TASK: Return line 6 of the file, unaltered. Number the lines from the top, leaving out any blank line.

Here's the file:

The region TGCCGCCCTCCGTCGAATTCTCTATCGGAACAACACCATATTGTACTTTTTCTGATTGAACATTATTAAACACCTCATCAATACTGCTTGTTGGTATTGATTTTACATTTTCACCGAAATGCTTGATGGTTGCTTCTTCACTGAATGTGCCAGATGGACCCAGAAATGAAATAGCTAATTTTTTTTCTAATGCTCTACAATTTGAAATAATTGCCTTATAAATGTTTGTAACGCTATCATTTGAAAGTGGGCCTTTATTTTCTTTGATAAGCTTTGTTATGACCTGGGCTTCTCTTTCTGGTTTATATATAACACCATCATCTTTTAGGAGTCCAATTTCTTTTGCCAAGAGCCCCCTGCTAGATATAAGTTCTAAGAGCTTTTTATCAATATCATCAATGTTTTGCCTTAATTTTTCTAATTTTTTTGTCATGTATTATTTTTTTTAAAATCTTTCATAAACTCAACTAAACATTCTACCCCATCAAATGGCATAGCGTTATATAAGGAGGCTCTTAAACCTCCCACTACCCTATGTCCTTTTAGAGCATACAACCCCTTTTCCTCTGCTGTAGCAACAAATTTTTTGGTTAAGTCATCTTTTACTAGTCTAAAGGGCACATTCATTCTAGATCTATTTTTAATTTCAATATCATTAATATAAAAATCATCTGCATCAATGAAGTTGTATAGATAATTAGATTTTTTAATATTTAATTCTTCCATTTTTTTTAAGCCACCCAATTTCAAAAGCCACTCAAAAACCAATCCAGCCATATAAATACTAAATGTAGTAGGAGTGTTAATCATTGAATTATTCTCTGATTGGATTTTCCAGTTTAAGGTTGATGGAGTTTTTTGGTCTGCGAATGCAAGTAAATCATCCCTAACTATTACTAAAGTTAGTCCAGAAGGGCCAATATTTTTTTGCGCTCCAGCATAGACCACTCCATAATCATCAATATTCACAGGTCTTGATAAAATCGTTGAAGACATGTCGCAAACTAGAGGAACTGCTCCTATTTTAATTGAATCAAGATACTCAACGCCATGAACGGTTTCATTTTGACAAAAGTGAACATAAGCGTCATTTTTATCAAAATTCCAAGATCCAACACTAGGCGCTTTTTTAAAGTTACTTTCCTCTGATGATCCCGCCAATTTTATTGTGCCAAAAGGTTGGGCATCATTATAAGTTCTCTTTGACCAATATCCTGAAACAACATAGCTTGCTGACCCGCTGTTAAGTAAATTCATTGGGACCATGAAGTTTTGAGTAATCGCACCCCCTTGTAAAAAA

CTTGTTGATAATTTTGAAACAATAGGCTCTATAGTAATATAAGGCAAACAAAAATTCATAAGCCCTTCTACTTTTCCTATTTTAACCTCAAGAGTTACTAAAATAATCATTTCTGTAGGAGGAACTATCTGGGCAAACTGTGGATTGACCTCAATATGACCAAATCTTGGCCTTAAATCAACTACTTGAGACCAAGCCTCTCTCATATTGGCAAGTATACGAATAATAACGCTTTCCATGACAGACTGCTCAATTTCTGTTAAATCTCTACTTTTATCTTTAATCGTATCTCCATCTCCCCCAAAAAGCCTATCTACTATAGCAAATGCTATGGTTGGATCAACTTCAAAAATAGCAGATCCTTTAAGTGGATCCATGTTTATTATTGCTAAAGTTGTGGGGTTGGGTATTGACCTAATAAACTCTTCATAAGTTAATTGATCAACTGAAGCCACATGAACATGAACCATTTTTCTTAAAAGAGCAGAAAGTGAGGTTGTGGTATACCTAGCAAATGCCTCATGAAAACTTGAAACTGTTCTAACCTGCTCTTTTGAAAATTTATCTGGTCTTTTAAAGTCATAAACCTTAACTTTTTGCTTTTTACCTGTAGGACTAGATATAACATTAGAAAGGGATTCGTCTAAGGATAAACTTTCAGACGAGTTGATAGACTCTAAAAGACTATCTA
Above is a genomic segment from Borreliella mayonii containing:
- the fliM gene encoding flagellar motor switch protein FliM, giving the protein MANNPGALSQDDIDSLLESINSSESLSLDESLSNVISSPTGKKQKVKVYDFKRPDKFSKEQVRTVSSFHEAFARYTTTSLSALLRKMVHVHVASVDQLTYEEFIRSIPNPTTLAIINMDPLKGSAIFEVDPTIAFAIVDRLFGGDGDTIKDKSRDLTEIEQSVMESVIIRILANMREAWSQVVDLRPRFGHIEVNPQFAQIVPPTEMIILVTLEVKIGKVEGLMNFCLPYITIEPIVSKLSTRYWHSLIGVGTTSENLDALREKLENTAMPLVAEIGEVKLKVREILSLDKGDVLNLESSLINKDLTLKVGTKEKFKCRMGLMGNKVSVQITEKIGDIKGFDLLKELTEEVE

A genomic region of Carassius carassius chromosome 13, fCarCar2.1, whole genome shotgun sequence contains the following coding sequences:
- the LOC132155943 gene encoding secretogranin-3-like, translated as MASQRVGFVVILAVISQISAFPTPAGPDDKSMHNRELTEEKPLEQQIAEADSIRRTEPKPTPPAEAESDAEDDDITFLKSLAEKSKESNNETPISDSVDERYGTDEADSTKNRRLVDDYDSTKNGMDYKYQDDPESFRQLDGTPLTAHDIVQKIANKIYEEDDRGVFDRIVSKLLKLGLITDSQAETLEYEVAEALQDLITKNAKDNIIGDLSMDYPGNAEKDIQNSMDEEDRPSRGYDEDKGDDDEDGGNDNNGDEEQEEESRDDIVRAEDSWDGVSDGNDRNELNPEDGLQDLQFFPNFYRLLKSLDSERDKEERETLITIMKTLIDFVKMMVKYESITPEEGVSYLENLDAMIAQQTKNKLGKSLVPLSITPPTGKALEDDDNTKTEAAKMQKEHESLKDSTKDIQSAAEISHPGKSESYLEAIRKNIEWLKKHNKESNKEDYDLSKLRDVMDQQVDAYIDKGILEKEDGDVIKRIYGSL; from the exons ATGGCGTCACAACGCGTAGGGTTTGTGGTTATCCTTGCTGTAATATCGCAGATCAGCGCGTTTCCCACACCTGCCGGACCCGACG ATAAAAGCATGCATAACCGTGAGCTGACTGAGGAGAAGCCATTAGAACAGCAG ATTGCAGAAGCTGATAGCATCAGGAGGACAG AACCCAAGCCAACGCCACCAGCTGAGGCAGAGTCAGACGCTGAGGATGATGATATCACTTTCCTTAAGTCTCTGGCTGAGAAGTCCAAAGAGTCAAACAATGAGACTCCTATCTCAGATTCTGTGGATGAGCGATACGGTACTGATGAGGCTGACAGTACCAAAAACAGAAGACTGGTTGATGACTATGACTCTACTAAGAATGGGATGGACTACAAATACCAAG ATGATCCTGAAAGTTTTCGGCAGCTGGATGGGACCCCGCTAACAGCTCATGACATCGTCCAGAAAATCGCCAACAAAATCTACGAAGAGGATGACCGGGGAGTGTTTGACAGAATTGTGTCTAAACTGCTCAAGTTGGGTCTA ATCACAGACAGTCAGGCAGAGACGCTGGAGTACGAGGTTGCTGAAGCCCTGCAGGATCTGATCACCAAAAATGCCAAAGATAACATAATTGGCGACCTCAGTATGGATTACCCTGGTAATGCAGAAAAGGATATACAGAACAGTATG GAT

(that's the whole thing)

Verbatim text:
- the LOC132155943 gene encoding secretogranin-3-like, translated as MASQRVGFVVILAVISQISAFPTPAGPDDKSMHNRELTEEKPLEQQIAEADSIRRTEPKPTPPAEAESDAEDDDITFLKSLAEKSKESNNETPISDSVDERYGTDEADSTKNRRLVDDYDSTKNGMDYKYQDDPESFRQLDGTPLTAHDIVQKIANKIYEEDDRGVFDRIVSKLLKLGLITDSQAETLEYEVAEALQDLITKNAKDNIIGDLSMDYPGNAEKDIQNSMDEEDRPSRGYDEDKGDDDEDGGNDNNGDEEQEEESRDDIVRAEDSWDGVSDGNDRNELNPEDGLQDLQFFPNFYRLLKSLDSERDKEERETLITIMKTLIDFVKMMVKYESITPEEGVSYLENLDAMIAQQTKNKLGKSLVPLSITPPTGKALEDDDNTKTEAAKMQKEHESLKDSTKDIQSAAEISHPGKSESYLEAIRKNIEWLKKHNKESNKEDYDLSKLRDVMDQQVDAYIDKGILEKEDGDVIKRIYGSL; from the exons ATGGCGTCACAACGCGTAGGGTTTGTGGTTATCCTTGCTGTAATATCGCAGATCAGCGCGTTTCCCACACCTGCCGGACCCGACG ATAAAAGCATGCATAACCGTGAGCTGACTGAGGAGAAGCCATTAGAACAGCAG ATTGCAGAAGCTGATAGCATCAGGAGGACAG AACCCAAGCCAACGCCACCAGCTGAGGCAGAGTCAGACGCTGAGGATGATGATATCACTTTCCTTAAGTCTCTGGCTGAGAAGTCCAAAGAGTCAAACAATGAGACTCCTATCTCAGATTCTGTGGATGAGCGATACGGTACTGATGAGGCTGACAGTACCAAAAACAGAAGACTGGTTGATGACTATGACTCTACTAAGAATGGGATGGACTACAAATACCAAG ATGATCCTGAAAGTTTTCGGCAGCTGGATGGGACCCCGCTAACAGCTCATGACATCGTCCAGAAAATCGCCAACAAAATCTACGAAGAGGATGACCGGGGAGTGTTTGACAGAATTGTGTCTAAACTGCTCAAGTTGGGTCTA ATCACAGACAGTCAGGCAGAGACGCTGGAGTACGAGGTTGCTGAAGCCCTGCAGGATCTGATCACCAAAAATGCCAAAGATAACATAATTGGCGACCTCAGTATGGATTACCCTGGTAATGCAGAAAAGGATATACAGAACAGTATG GAT